a single plane, and three-dimensional recording using photogrammetry.
Photography and photogrammetry enable fine details to be recorded
such as decorative embellishments or the shape of each stone and its
surface markings. For rectified photographs the plane of the film
is aligned to produce an image in which all parallel lines on the
building or structure remain parallel, thus 'rectifying' the divergence
of lines in perspective. This enables details to be reproduced to
scale, and each photograph should include a rule or measuring staff.
A mosaic of detailed shots may be assembled to create an entire elevation,
and oblique views may be used to give some idea of depth. However,
the technique remains essentially two-dimensional, providing useful
information to supplement (but not replace) more precise measurement.
provides more detailed information by recording 'stereo-pairs' of
photographs using cameras with near distortion-free lenses. A stereo-pair
consists of two photographs with the same area of elevation being
imaged on each. From this is established a three-dimensional stereo-model
or photographic replica in miniature of the original. The stereo-models
can be digitised and scaled against measurements taken on site ('control'
data) to produce accurate drawings for use with CAD (Computer Aided
Drafting) software. The recent development of high resolution digital
cameras simplifies the process, with wider applications for all aspects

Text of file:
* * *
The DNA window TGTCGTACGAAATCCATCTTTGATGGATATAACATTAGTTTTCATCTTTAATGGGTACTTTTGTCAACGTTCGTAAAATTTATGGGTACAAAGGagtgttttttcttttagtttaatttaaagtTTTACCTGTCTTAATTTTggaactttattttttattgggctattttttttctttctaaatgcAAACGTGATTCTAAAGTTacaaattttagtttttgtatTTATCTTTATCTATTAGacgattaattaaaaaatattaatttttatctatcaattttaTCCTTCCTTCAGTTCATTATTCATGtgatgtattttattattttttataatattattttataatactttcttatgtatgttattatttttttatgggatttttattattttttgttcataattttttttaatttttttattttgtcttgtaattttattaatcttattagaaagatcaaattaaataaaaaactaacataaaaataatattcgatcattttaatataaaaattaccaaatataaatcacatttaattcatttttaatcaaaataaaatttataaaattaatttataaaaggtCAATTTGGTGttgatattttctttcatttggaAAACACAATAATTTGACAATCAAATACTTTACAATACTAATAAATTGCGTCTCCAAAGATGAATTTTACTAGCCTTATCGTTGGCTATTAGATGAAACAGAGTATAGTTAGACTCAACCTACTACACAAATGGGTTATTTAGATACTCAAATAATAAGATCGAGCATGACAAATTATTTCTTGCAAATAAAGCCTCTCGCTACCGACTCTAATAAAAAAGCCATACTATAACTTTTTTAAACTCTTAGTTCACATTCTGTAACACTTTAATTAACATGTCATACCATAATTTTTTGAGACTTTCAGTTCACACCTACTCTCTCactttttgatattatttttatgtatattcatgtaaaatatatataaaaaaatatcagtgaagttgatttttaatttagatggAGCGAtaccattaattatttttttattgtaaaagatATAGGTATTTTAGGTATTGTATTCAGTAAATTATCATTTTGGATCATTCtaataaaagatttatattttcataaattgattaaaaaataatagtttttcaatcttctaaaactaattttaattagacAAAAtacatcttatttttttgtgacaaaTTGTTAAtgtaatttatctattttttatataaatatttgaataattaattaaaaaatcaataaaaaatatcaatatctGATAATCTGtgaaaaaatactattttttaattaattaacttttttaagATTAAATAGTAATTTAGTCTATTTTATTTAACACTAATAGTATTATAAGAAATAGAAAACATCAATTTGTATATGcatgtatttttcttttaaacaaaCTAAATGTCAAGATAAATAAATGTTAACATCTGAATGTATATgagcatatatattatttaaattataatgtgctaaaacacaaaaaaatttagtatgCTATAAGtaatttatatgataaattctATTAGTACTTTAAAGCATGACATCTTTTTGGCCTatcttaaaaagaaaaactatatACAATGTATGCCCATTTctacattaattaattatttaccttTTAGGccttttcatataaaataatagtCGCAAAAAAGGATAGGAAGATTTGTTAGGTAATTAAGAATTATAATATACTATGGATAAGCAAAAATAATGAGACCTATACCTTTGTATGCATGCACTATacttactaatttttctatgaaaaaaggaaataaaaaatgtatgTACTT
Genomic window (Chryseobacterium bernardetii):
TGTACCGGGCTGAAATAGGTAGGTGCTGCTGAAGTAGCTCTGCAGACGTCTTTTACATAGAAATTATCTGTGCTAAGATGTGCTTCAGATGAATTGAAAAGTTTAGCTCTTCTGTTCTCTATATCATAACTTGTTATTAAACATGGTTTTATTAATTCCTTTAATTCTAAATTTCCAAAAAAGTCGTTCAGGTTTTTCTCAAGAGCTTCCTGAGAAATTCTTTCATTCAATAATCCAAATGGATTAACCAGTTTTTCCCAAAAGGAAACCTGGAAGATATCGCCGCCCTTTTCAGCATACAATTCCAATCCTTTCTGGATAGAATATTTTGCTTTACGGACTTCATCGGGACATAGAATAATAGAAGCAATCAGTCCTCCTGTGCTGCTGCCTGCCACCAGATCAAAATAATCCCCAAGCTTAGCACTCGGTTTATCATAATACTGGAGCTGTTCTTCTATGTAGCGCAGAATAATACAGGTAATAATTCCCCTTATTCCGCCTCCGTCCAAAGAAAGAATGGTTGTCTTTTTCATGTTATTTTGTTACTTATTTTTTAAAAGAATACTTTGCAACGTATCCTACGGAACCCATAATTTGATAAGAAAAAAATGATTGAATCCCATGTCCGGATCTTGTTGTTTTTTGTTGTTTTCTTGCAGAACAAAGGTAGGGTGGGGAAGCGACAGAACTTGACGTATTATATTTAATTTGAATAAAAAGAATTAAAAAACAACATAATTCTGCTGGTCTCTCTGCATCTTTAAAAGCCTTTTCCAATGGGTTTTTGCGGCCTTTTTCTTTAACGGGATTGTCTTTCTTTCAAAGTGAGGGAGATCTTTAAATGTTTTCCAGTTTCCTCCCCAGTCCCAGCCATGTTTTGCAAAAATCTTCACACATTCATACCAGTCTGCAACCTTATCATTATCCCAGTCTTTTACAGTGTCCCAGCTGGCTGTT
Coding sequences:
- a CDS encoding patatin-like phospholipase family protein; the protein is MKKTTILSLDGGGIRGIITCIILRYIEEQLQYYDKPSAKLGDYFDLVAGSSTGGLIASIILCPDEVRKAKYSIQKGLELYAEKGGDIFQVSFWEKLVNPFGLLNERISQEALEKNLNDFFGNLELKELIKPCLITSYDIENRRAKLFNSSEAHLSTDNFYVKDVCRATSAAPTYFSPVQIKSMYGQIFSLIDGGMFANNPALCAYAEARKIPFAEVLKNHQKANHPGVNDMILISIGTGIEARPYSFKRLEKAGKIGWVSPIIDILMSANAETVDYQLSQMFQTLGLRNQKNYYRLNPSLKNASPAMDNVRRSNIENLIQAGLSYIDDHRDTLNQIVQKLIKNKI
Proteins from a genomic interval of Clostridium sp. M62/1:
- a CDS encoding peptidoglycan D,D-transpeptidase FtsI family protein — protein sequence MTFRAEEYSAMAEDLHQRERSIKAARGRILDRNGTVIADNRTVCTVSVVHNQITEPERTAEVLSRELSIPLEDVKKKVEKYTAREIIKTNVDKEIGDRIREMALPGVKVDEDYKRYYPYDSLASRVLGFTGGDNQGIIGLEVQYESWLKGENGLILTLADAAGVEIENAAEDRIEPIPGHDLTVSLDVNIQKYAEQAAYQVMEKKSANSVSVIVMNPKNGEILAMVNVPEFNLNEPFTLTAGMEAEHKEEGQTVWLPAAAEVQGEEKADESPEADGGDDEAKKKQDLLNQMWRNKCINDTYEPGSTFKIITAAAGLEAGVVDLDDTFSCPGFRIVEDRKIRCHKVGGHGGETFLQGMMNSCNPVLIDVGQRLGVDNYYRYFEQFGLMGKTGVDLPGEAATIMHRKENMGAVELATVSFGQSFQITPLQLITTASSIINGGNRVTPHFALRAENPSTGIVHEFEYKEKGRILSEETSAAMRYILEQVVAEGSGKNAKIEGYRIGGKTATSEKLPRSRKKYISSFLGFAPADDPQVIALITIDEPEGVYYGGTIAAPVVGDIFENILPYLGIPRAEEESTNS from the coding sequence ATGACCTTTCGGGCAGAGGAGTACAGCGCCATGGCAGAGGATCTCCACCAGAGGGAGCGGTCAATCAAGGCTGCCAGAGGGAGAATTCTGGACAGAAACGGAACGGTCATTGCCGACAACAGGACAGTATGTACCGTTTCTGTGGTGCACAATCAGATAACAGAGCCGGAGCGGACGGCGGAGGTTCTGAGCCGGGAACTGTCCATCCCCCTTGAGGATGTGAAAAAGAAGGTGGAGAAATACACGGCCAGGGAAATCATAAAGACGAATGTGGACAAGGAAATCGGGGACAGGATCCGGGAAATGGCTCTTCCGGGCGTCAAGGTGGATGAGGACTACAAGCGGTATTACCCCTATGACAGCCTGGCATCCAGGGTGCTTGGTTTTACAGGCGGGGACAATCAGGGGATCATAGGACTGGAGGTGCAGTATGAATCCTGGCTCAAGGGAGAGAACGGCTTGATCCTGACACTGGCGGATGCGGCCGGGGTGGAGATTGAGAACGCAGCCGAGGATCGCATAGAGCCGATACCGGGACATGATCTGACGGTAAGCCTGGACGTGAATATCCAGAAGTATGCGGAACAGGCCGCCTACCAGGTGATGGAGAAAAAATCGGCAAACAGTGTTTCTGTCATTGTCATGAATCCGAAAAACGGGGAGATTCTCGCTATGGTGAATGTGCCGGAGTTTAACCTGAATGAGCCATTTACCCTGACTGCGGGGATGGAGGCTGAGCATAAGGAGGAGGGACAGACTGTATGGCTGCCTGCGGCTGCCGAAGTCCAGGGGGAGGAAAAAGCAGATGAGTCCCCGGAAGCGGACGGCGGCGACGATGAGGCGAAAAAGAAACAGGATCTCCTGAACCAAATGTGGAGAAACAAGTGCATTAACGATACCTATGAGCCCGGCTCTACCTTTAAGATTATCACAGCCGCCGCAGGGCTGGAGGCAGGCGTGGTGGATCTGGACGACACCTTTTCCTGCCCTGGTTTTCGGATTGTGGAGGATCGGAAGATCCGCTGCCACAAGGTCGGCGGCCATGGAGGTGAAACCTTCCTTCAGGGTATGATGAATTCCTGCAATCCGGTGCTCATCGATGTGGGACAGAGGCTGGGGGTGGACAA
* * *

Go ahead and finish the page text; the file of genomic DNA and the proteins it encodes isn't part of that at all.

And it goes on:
of record making, ensuring greater accuracy, security, flexibility,
surveys are typically undertaken using a total station which consists
of a theodolite incorporating an electronic distance meter. Distance
measurement is obtained by analysis of an infra-red beam reflected
off a small prism held on the point of detail. The facility enables
the capture of digital, three-dimensional data, logged on a small
computer attached to the total station. Specialist survey software
then enables the formatting of the data for transferral to a CAD system
for manipulation into working drawings. Both this method and photogrammetry
are invaluable for measuring remote objects or points which might
otherwise only be reached with scaffolding. However, whichever method
is chosen, the survey data will require field verification before
final drawings can be produced.
RECORDING AND ANALYSIS
different types of drawn, photographic, and written records for a
major building conservation project include:
records (plans, elevations, cross-sections, and details)
records (before and during works)
and interpretation records (material type, surface finish, building
periods, construction phases, occupational detail, and evidence
for abandonment, demolition, reconstructions, and projections).
Records made before work commences may be required for selected areas
of fabric to serve as an aid to rebuilding. Where, for example, it
is necessary to deconstruct the timber frame of a listed building
to repair decay, or where partial demolition of its masonry to remove
rusting metal cramps cannot be avoided, consent for the work will
usually be conditional on the production of accurate records. These
records will be essential for reassembling the structure. Particular
attention should be paid to such hidden features as carpentry joints,
setting-out lines, moulding profiles, inscriptions, tooling, nail
positions, masons' and carpenters' marks, and graffiti.
records will be required to document the repair and conservation work